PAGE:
“We really do have to be concerned about jumping into the political fray, unless we are prompted to do so by a lawsuit that is brought by someone who has an actual interest,” said Justice Ketanji Brown Jackson, who suggested the alleged harm to states was “attenuated.”
Jackson added that she “worries” about the government’s ability to operate if states can sue over the “most minor state interests.”
A key focus of the questions on standing was the state of Missouri, home to the nation’s largest loan servicer, the Missouri Higher Education Loan Authority, or MOHELA. It alleges that eliminating loans on the company’s books would in turn harm its ability to contribute student aid to Missouri.
“About half of MOHELA’s operating revenue from direct loans will be cut and overall that amounts to about forty percent of its operating revenue,” said James Campbell, Nebraska’s solicitor general, arguing on behalf of the states. “The state’s interest is directly implicated.”
“MOHELA is not here, General Crawford [sic]; isn’t that correct?” responded Justice Elena Kagan. “Usually we don’t allow one person to step into another’s shoes and say I think that that person suffered a harm, even if the harm is very great.”
Added Justice Sonia Sotomayor: “It’s hard to imagine how the state of Missouri can claim an injury … when it’s not responsible for the debts of MOHELA.”
Justice Amy Coney Barrett appeared to share some of the concerns about standing related to MOHELA, which is notably not a party to the case.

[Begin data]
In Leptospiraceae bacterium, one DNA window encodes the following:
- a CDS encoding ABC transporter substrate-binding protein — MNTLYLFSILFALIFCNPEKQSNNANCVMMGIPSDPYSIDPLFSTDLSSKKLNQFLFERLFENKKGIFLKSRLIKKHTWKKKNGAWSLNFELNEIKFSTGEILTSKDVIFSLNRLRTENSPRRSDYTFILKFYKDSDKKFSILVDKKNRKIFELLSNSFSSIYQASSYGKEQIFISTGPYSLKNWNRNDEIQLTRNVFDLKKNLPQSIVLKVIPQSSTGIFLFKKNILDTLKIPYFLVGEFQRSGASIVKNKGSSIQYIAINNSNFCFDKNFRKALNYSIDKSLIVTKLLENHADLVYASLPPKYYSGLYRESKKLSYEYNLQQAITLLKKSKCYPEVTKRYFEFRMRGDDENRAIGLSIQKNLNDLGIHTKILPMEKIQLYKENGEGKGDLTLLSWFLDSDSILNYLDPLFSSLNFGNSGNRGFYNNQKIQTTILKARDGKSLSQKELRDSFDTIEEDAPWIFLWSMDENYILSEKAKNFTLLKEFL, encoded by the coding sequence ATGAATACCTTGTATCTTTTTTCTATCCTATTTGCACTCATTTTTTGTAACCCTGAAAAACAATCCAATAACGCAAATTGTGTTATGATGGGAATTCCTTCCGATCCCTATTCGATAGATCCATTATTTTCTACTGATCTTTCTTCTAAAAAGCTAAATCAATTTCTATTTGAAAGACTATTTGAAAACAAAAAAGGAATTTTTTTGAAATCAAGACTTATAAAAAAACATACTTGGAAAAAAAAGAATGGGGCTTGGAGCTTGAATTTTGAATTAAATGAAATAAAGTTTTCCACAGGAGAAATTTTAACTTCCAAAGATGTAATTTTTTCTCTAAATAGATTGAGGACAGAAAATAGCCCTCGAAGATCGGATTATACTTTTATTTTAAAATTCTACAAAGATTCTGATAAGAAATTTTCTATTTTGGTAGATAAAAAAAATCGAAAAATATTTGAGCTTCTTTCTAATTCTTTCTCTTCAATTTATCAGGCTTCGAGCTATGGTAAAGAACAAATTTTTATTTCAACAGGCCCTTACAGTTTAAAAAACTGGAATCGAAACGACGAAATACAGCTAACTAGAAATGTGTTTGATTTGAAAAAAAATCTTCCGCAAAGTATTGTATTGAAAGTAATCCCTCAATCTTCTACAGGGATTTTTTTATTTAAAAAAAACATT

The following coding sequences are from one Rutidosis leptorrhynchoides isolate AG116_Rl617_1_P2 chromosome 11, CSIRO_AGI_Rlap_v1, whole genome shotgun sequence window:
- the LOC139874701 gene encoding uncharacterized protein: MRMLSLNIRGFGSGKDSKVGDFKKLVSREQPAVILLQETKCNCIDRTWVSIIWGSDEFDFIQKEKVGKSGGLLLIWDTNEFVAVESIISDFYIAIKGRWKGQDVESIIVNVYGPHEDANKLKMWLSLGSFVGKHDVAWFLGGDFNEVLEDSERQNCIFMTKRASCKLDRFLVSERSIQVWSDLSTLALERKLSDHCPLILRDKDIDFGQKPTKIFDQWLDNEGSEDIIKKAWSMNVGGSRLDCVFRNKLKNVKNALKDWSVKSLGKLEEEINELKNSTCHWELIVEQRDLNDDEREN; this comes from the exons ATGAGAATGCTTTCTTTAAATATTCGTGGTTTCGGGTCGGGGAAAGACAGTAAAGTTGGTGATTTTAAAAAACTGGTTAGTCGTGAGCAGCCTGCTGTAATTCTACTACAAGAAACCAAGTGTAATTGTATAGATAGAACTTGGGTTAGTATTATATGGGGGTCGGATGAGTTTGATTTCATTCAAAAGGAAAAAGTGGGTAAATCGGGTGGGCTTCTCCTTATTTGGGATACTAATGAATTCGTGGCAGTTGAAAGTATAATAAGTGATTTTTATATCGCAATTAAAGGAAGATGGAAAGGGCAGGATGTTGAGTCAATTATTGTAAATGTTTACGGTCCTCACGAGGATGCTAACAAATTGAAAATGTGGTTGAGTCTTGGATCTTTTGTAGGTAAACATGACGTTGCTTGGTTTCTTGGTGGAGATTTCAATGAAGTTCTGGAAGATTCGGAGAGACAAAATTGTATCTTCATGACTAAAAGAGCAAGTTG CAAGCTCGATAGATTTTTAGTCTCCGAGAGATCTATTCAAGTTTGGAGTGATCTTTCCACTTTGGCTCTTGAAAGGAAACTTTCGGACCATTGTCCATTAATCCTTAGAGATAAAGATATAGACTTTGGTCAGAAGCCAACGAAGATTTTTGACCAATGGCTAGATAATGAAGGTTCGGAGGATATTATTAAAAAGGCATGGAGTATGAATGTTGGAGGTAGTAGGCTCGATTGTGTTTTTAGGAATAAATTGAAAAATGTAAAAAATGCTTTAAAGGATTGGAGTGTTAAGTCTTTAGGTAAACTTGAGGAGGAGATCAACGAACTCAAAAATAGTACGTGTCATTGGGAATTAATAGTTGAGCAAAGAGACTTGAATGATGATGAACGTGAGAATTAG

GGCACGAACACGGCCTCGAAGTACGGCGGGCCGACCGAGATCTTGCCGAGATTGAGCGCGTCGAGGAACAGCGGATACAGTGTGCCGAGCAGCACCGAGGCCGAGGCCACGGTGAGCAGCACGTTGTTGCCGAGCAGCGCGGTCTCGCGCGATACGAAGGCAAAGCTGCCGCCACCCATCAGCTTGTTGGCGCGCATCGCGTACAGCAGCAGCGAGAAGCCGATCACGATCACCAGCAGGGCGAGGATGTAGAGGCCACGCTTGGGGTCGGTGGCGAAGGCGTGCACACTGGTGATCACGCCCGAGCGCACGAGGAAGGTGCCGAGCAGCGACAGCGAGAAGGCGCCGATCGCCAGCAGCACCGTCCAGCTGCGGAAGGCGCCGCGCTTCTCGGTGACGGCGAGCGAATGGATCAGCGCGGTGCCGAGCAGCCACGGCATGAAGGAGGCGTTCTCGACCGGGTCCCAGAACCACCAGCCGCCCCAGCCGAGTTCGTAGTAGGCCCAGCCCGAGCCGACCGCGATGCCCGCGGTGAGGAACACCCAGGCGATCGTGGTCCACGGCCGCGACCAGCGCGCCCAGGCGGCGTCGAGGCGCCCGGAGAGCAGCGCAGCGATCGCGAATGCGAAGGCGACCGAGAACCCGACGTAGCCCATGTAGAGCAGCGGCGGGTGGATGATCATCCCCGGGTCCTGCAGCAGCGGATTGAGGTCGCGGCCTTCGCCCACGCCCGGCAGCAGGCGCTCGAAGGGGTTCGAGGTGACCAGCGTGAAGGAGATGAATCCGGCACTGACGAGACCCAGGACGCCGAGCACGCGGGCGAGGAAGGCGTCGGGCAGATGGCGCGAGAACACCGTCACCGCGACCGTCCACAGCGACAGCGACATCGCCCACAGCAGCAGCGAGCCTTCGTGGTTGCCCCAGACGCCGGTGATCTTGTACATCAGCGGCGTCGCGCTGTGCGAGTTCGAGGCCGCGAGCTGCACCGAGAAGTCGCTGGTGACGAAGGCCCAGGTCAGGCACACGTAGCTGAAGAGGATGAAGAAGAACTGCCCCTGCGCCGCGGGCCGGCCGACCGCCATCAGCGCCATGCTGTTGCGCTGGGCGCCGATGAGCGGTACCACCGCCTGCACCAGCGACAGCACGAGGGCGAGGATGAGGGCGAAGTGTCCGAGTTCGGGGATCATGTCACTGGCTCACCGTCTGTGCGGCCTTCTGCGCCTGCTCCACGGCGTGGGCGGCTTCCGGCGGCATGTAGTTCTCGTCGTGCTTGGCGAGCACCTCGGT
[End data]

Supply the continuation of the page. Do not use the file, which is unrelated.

“If MOHELA is an arm of the state, why didn’t you just strong-arm MOHELA and say you’ve got to pursue this suit?” Barrett asked skeptically.
A second, related challenge to the Biden debt forgiveness plan, brought by two individual borrowers who are ineligible for relief, accuses the administration of acting arbitrarily without sufficiently considering the interests of all Americans as required by law.
While federal law ordinarily requires a public “notice and comment” period for significant regulatory changes, the administration argues emergency circumstances allowed them to bypass that process.
Justices Neil Gorsuch and Brett Kavanaugh suggested the administration overlooked questions of fairness.
There may be “deficiency” for not considering costs to “in terms of fairness, for example, people who have paid their loans, people who don’t — plan their lives around not seeking loans, and people who are not eligible for loans in the first place,” Gorsuch said. “I didn’t see anything in the [secretary’s] memorandum that dealt with those kinds of questions.”
“There are going to be winners and losers, and that raises similar questions about individual rights, individual liberty,” said Kavanaugh.
Justice Alito added: “Why is it fair to the people who didn’t get comparable relief?”
“Congress has made the judgment that when an emergency affects borrowers in this way, the secretary can provide relief,” Prelogar said.
A decision in the cases is expected by the end of June.